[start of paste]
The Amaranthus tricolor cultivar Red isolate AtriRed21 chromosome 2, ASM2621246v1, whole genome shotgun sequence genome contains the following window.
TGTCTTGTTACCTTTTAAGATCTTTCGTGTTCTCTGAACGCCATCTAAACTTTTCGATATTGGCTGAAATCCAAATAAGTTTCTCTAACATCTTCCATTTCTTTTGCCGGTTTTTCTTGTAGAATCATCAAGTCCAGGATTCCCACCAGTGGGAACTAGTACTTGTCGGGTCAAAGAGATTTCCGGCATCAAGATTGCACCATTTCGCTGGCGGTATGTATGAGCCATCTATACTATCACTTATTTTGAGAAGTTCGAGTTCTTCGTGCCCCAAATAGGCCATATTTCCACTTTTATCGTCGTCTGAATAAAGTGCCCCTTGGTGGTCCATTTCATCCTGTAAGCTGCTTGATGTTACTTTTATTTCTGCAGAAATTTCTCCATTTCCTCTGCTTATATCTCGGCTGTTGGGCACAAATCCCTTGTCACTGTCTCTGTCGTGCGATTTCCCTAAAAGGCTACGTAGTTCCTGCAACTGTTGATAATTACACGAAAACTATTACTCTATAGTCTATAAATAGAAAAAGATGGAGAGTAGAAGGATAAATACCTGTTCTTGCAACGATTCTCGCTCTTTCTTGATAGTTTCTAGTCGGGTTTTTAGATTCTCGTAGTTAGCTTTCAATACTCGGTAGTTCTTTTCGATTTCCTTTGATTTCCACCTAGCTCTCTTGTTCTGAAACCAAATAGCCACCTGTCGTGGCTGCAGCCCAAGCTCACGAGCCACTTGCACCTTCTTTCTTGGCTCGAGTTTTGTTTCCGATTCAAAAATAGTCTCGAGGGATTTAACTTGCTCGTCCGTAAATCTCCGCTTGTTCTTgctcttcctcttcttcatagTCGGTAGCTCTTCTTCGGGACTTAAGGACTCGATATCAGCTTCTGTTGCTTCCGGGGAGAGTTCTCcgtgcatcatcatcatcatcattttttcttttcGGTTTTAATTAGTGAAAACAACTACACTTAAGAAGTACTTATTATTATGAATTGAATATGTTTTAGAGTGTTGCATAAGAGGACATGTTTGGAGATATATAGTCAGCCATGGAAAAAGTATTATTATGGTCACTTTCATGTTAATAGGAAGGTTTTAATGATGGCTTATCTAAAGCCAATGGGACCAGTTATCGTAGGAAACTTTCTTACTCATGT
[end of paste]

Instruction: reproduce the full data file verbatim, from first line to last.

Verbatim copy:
The Amaranthus tricolor cultivar Red isolate AtriRed21 chromosome 2, ASM2621246v1, whole genome shotgun sequence genome contains the following window.
TGTCTTGTTACCTTTTAAGATCTTTCGTGTTCTCTGAACGCCATCTAAACTTTTCGATATTGGCTGAAATCCAAATAAGTTTCTCTAACATCTTCCATTTCTTTTGCCGGTTTTTCTTGTAGAATCATCAAGTCCAGGATTCCCACCAGTGGGAACTAGTACTTGTCGGGTCAAAGAGATTTCCGGCATCAAGATTGCACCATTTCGCTGGCGGTATGTATGAGCCATCTATACTATCACTTATTTTGAGAAGTTCGAGTTCTTCGTGCCCCAAATAGGCCATATTTCCACTTTTATCGTCGTCTGAATAAAGTGCCCCTTGGTGGTCCATTTCATCCTGTAAGCTGCTTGATGTTACTTTTATTTCTGCAGAAATTTCTCCATTTCCTCTGCTTATATCTCGGCTGTTGGGCACAAATCCCTTGTCACTGTCTCTGTCGTGCGATTTCCCTAAAAGGCTACGTAGTTCCTGCAACTGTTGATAATTACACGAAAACTATTACTCTATAGTCTATAAATAGAAAAAGATGGAGAGTAGAAGGATAAATACCTGTTCTTGCAACGATTCTCGCTCTTTCTTGATAGTTTCTAGTCGGGTTTTTAGATTCTCGTAGTTAGCTTTCAATACTCGGTAGTTCTTTTCGATTTCCTTTGATTTCCACCTAGCTCTCTTGTTCTGAAACCAAATAGCCACCTGTCGTGGCTGCAGCCCAAGCTCACGAGCCACTTGCACCTTCTTTCTTGGCTCGAGTTTTGTTTCCGATTCAAAAATAGTCTCGAGGGATTTAACTTGCTCGTCCGTAAATCTCCGCTTGTTCTTgctcttcctcttcttcatagTCGGTAGCTCTTCTTCGGGACTTAAGGACTCGATATCAGCTTCTGTTGCTTCCGGGGAGAGTTCTCcgtgcatcatcatcatcatcattttttcttttcGGTTTTAATTAGTGAAAACAACTACACTTAAGAAGTACTTATTATTATGAATTGAATATGTTTTAGAGTGTTGCATAAGAGGACATGTTTGGAGATATATAGTCAGCCATGGAAAAAGTATTATTATGGTCACTTTCATGTTAATAGGAAGGTTTTAATGATGGCTTATCTAAAGCCAATGGGACCAGTTATCGTAGGAAACTTTCTTACTCATGT